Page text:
Rotating Regions with Autodesk CFD Ultimate

March 2, 2021 Ed Gillman

Autodesk CFD has the capability to analyze rotating devices such as fans or impellers using a locally rotating frame of reference. The region is indicated as a material that fully envelops the rotating object. All other volumes in the analysis will remain static, while the Rotating Region  uses its own relative frame of reference. This approach is more accurate than a true angular motion simulation and has a significantly shorter runtime. As a note, this type of study requires the Motion solver that is only part of the CFD Ultimate platform.

Model Preparation

The first and most important step of analyzing a rotating region is creating the correct CAD geometry. There are some preparations and simplifications that need to be made for the CFD solver to work properly. Here are some of the key elements:

  • The rotating part must be completely immersed in the rotating region. The parts can be modeled as voids or solid bodies. Immersed solids will rotate at the same speed as the region.
  • The diameter of the rotating region cylinder should extend roughly halfway between the outer edge of the blades and the closest point of the non-rotating wall.
  • The volume surround the rotating region (periphery zone) should be completely filled with a fluid such as air or water.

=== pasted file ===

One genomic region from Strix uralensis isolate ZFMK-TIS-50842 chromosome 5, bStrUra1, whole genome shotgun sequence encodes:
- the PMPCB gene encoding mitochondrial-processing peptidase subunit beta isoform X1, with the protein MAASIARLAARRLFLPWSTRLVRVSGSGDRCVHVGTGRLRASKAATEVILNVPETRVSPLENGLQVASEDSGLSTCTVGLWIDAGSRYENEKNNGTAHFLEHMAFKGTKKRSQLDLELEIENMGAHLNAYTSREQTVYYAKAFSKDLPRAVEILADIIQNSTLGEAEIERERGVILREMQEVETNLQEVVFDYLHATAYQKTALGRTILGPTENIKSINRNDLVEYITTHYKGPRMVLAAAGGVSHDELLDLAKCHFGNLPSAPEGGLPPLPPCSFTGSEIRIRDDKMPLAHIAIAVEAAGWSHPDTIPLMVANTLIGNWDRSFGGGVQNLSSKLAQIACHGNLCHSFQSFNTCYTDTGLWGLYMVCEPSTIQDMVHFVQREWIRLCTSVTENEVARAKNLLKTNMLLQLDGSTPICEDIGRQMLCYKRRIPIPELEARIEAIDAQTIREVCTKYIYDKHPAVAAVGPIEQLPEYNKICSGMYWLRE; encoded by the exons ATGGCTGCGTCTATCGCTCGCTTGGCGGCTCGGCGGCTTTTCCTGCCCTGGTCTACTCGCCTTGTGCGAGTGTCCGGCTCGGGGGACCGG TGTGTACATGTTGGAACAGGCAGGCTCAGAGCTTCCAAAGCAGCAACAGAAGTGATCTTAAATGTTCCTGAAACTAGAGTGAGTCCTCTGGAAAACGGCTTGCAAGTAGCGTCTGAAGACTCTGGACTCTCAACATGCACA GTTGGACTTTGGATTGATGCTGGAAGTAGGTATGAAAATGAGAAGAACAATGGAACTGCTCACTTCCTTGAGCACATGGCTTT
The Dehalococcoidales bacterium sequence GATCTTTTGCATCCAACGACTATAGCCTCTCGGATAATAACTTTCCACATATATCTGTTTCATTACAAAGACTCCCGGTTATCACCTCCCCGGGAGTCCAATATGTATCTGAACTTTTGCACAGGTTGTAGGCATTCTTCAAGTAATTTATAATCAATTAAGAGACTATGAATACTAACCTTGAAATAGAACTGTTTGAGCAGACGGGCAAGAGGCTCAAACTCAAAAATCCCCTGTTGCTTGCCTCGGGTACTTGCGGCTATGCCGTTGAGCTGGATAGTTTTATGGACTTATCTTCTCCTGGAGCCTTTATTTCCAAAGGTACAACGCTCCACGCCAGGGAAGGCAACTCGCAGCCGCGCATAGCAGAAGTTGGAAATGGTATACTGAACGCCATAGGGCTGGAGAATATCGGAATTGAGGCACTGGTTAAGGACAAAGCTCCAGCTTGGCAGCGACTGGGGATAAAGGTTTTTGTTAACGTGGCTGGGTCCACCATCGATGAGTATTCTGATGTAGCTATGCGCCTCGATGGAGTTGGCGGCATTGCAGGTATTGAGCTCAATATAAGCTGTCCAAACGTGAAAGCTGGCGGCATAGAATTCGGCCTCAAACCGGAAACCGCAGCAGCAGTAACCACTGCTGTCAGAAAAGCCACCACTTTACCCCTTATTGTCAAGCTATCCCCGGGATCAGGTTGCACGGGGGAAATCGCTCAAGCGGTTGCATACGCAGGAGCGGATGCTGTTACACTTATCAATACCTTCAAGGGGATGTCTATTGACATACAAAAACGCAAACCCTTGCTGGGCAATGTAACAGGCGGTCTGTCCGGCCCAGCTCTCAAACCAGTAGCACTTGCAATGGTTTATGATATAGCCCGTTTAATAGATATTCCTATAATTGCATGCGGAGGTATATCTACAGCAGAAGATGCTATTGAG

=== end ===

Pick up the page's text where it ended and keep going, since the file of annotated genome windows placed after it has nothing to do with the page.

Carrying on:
• Inlet and outlet volumes should typically extend at least 3 times the fan diameter. This will help with achieving a converged result.

As shown in the figure below - a simple cylindrical volume is created that envelops the fan geometry. This will represent the rotating region. The remaining volume is filled by air.

Looking at the cross section of the Fusion 360 CAD model, you can see that there is a small amount of fluid between the edge of he rotating region and the side wall of the assembly. This is an important part of the modeling process.

CFD Materials and Boundary Conditions

Once the model is loaded into CFD, the boundary conditions are added. Rotating regions are added as a material assignment. They can be applied to analyze 3 different scenarios based on certain known values:

  • Know rotational speed (RPM)
  • Known Driving Torque
  • Free Spinning (flow driven)

In this example, the rotational speed of the fan is known to be 2500 rpm. This analysis can be used to determine the Volume Flow Rate based on the geometry of the fan blades. The rotating volume is defined as a rotating region with a RPM of 2500 about the Y-axis.

The CFD solver should automatically reduce the mesh size of the rotating region. If it doesn't, make sure the mesh is sufficiently fine to prevent convergence issues. Apply the desired boundary conditions for pressure, temperature, etc. For an open condition - apply a Pressure = 0 at the inlet and outlet.

Solver Settings

For the solver settings, it's recommended to start with a time step of 3 deg / step. The time step calculator uses the RPM to calculate an appropriate time step for you. Save intervals are only necessary if you're planning to create an animation. The additional result sets will use up a lot of memory, so try to save no more than 20-30 steps for the full analysis. Cloud solving is also a great option if your computer can't handle the motion solver efficiently.

Cut planes and traces are useful for observing velocity and cavitation. To determine the Volumetric Flowrate, use the Bulk Results calculator on a plane near the inlet or outlet.